18 May 2012

Daddy, Come & Get Me: a dad's adventures through a Guatemalan adoption

From the Back Cover:
Daddy, Come & Get Me: a dad's adventure through a Guatemalan adoption is a spiritual memoir of Gil Michelini's journey of bringing his daughter home. Moving alongside the story, Gil reveals a plausible story, based on the official Guatemalan adoption documents, of how a birthmother made the decision for adoption.
There is absolutely no other way to start this review except with a brief word about the cover. I can't decide if this is brilliant marketing or totally unfair marketing: who could look at that cover and not be driven to pick up the book? Look at those eyes. I just want to reach in and cuddle. Sadly, there are no pictures inside the book. I really wish there were.

This book is written for a very specific audience and, if you fit into that audience, you will love this book. So, how do you know if you fit the audience profile? Are you a deeply religious person who recognizes the influence of a higher power in your life? Are you seriously considering adopting, or have you already adopted,  internationally? Are you interested in the experiences of others' and open minded about belief systems that might differ from yours? A 'yes' to any of these puts you in the perfect audience. I did fit the audience profile and totally enjoyed the book.

Gil and Fran's journey through their adoption process alternated between frustration, confusion, hope and faith. In the telling of his story, Gil doesn't pull punches. He willingly shows the good and the bad and leaves himself open and vulnerable in the process. It is a very honest exploration of a very personal experience.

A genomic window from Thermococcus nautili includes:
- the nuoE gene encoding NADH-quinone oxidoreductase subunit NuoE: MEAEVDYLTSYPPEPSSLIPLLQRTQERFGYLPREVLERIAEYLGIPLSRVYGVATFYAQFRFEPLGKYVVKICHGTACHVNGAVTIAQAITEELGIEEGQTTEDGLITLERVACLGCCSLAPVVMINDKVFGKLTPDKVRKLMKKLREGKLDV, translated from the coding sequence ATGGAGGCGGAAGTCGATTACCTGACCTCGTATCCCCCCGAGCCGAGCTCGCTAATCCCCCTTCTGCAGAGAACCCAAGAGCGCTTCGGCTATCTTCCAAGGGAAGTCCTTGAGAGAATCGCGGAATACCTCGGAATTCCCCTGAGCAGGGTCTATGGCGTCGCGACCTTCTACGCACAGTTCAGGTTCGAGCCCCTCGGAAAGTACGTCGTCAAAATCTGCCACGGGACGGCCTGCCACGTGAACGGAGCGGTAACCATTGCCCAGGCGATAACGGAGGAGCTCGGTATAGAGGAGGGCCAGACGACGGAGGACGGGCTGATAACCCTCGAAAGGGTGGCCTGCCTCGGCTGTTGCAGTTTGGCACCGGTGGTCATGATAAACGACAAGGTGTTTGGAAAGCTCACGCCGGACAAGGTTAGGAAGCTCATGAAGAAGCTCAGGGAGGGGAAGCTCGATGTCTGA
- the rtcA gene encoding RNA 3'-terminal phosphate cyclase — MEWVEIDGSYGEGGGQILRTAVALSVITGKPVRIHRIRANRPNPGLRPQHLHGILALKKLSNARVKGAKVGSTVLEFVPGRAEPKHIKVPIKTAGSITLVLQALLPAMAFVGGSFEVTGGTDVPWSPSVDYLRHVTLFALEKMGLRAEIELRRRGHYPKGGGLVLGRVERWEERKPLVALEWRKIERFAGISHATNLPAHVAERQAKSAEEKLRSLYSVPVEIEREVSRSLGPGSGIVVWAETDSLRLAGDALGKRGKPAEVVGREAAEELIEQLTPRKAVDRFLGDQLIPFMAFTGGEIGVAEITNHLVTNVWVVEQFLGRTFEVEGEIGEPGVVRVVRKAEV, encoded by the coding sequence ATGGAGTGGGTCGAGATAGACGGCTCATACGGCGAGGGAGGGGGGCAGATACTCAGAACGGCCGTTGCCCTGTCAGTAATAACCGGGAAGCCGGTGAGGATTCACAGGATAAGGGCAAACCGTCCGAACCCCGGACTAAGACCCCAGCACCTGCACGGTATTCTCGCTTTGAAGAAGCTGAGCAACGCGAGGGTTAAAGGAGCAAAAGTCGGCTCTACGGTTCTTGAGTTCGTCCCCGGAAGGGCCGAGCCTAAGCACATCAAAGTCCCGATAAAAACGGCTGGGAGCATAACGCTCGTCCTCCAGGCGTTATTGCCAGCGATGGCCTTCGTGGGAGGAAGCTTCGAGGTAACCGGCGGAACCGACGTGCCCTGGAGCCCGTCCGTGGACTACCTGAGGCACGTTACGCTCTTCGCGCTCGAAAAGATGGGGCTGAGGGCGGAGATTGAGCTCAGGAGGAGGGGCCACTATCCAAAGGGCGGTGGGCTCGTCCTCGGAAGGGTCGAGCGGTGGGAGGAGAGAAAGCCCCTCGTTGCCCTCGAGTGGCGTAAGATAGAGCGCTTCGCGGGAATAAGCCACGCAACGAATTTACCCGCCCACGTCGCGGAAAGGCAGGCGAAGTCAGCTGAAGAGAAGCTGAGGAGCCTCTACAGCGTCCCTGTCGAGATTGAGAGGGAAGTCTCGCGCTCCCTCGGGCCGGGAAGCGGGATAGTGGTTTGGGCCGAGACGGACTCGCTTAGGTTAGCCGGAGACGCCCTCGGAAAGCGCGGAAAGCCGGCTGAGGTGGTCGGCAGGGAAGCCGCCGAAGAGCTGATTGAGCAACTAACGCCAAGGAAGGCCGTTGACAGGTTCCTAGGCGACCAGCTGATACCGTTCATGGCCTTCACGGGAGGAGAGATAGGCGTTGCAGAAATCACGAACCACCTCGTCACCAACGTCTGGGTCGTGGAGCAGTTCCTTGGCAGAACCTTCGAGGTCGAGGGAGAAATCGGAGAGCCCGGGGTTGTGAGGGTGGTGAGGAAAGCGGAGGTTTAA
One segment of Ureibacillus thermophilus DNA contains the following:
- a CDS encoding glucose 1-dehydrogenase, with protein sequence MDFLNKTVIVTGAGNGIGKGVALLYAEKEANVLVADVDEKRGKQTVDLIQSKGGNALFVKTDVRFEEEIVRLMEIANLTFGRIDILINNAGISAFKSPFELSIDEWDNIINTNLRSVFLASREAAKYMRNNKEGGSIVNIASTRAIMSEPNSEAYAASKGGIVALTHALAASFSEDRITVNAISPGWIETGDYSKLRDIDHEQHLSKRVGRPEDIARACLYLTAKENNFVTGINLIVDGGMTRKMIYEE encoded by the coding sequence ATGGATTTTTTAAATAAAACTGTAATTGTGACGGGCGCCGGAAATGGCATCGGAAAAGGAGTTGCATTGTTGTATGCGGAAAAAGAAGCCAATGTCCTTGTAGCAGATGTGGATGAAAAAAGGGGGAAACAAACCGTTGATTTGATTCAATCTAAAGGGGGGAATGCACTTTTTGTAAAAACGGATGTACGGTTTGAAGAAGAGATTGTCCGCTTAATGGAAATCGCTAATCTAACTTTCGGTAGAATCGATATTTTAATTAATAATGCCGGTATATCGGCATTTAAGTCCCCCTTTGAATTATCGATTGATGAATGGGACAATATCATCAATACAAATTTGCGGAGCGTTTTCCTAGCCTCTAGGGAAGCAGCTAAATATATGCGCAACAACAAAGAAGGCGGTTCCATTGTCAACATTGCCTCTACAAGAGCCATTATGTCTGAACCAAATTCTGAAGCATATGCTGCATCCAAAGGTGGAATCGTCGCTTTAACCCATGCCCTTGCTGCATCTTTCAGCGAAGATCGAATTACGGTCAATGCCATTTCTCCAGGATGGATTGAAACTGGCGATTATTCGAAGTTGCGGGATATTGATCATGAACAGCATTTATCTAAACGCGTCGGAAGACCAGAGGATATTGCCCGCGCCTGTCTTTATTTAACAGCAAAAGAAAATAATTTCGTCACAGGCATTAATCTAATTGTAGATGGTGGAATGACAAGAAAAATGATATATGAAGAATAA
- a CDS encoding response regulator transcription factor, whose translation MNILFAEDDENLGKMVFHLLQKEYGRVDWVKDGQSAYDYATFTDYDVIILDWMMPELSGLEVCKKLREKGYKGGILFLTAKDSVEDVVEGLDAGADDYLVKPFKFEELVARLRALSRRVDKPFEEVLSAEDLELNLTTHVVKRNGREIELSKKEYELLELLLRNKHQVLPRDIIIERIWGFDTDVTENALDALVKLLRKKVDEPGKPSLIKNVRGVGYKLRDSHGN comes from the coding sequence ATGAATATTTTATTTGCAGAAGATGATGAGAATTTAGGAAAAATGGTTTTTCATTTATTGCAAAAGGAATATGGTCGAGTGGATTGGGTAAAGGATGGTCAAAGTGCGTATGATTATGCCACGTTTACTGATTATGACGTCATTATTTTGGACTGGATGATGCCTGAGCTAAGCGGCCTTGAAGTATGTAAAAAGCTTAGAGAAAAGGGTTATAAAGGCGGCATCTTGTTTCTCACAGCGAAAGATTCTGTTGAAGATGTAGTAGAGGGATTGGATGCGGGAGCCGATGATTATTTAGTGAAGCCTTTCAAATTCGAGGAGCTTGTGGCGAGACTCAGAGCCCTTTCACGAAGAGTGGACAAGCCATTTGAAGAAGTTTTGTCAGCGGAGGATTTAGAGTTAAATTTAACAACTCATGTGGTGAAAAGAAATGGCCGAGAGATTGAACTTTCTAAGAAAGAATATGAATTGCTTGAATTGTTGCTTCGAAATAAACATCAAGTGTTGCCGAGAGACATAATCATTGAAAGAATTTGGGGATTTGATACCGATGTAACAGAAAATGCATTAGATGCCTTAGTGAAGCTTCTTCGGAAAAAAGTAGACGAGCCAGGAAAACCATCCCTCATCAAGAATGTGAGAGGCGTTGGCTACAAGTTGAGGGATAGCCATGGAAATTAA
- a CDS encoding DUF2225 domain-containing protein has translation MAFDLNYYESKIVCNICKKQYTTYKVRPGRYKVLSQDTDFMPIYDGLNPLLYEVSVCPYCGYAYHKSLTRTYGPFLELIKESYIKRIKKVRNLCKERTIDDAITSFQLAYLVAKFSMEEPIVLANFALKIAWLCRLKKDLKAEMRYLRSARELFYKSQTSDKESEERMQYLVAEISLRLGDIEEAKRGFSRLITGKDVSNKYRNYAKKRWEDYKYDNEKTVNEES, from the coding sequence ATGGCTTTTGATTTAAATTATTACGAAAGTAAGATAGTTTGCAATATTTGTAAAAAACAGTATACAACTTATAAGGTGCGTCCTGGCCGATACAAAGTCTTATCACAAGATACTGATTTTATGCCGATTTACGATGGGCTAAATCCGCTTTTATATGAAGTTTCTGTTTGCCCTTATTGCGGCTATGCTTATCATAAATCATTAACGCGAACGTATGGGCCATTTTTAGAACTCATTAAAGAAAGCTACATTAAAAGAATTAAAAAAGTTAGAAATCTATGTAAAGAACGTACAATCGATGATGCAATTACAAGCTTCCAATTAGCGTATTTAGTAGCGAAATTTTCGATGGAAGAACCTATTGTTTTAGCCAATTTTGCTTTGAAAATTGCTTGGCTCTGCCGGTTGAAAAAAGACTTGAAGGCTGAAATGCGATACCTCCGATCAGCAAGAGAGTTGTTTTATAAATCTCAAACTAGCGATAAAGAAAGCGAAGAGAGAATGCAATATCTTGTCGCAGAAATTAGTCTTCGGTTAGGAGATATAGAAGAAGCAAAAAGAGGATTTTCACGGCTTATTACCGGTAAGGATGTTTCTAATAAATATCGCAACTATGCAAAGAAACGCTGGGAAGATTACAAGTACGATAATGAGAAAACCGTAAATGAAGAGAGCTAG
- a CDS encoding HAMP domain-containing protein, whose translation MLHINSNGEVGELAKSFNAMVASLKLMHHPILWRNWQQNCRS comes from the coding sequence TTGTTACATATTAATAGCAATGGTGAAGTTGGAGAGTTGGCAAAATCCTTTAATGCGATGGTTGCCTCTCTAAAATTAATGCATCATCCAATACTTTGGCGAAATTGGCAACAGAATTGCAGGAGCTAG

Interspersed in Gil's story is the possible story of the birth mother, Dolores. Giving voice to her struggle and love for her baby added a lovely tribute to her and the trials she must have gone through. It also introduced us to a bit of the culture of Guatemala which added dimension to what could otherwise have been another 'first world' saving 'third world' story. I was pleased that Mr Michelini avoided this.

As the back cover states, this is a spiritual memoir. The spirituality of this family is front and centre. In every aspect of their lives, in every situation, this family finds omens and signs from God. This can either add or distract from the story depending on your own personal belief system. In fact the title of the book comes from a dream/vision that Gil had wherein he heard his daughter calling from a mountaintop, 'Daddy, come and get me.'

A Taste from page 67:
It's the Saturday morning of Labor Day weekend and I', back from New York working on the home study. With my autobiography complete, I'm reading the instructions for the Me, As A Person questions. "The purpose of these questions is to help you become consciously aware of what you believe and how you want to be as a parent." It sounds  like a way for the case worker to judge if I'm good enough to be an adoptive parent.
My gut fills with the scrunchy feeling. I want to wad up the paper and throw it away. I just don't want to go that far inside my head to answer these questions because I'm as in touch with my feelings as I wnat to be.

Character Development          5
Editing                                      5
Sex                                            0
Violence                                  0
Romance                                 0
Readability/Flow                     5


  1. Sure the baby is cute, but I would not puck it up. I think that maybe with a different font though

    1. Knowing how you feel about Christian lit, I think you should avoid this one no matter what the font is. ;)

  2. That picture on the cover does make you want to cuddle that sweet kid. The story sounds interesting, though I can't help but notice how often people that adopt or go on some traveling experience keep writing books. What's up with that? Maybe I should try it. ;)

    1. True. Interesting to see one written by the dad, though.


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